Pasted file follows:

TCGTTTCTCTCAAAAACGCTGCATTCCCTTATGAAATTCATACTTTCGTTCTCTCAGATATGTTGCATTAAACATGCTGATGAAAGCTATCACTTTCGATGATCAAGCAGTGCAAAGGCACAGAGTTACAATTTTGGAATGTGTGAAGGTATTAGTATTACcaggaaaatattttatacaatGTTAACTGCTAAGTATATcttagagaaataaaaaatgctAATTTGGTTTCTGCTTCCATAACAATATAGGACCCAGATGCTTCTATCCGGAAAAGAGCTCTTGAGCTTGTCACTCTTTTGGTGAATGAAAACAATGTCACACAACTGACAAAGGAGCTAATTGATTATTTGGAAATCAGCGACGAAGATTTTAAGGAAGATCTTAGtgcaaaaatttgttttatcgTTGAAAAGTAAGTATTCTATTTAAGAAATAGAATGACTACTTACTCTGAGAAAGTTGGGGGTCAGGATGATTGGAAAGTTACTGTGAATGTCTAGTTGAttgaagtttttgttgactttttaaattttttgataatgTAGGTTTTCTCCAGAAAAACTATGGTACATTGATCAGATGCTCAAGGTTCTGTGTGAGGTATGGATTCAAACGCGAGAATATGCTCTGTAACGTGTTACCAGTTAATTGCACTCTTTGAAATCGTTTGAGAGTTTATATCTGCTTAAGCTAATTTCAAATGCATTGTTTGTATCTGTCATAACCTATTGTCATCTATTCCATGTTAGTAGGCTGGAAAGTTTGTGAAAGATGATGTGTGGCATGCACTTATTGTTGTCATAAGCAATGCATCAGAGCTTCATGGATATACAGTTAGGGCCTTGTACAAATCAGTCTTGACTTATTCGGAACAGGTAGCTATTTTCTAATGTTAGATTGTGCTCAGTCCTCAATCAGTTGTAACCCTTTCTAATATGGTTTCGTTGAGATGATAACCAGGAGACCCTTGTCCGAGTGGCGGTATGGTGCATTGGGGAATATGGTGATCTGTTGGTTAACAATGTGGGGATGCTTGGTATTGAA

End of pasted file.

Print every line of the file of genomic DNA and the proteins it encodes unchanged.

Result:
TCGTTTCTCTCAAAAACGCTGCATTCCCTTATGAAATTCATACTTTCGTTCTCTCAGATATGTTGCATTAAACATGCTGATGAAAGCTATCACTTTCGATGATCAAGCAGTGCAAAGGCACAGAGTTACAATTTTGGAATGTGTGAAGGTATTAGTATTACcaggaaaatattttatacaatGTTAACTGCTAAGTATATcttagagaaataaaaaatgctAATTTGGTTTCTGCTTCCATAACAATATAGGACCCAGATGCTTCTATCCGGAAAAGAGCTCTTGAGCTTGTCACTCTTTTGGTGAATGAAAACAATGTCACACAACTGACAAAGGAGCTAATTGATTATTTGGAAATCAGCGACGAAGATTTTAAGGAAGATCTTAGtgcaaaaatttgttttatcgTTGAAAAGTAAGTATTCTATTTAAGAAATAGAATGACTACTTACTCTGAGAAAGTTGGGGGTCAGGATGATTGGAAAGTTACTGTGAATGTCTAGTTGAttgaagtttttgttgactttttaaattttttgataatgTAGGTTTTCTCCAGAAAAACTATGGTACATTGATCAGATGCTCAAGGTTCTGTGTGAGGTATGGATTCAAACGCGAGAATATGCTCTGTAACGTGTTACCAGTTAATTGCACTCTTTGAAATCGTTTGAGAGTTTATATCTGCTTAAGCTAATTTCAAATGCATTGTTTGTATCTGTCATAACCTATTGTCATCTATTCCATGTTAGTAGGCTGGAAAGTTTGTGAAAGATGATGTGTGGCATGCACTTATTGTTGTCATAAGCAATGCATCAGAGCTTCATGGATATACAGTTAGGGCCTTGTACAAATCAGTCTTGACTTATTCGGAACAGGTAGCTATTTTCTAATGTTAGATTGTGCTCAGTCCTCAATCAGTTGTAACCCTTTCTAATATGGTTTCGTTGAGATGATAACCAGGAGACCCTTGTCCGAGTGGCGGTATGGTGCATTGGGGAATATGGTGATCTGTTGGTTAACAATGTGGGGATGCTTGGTATTGAA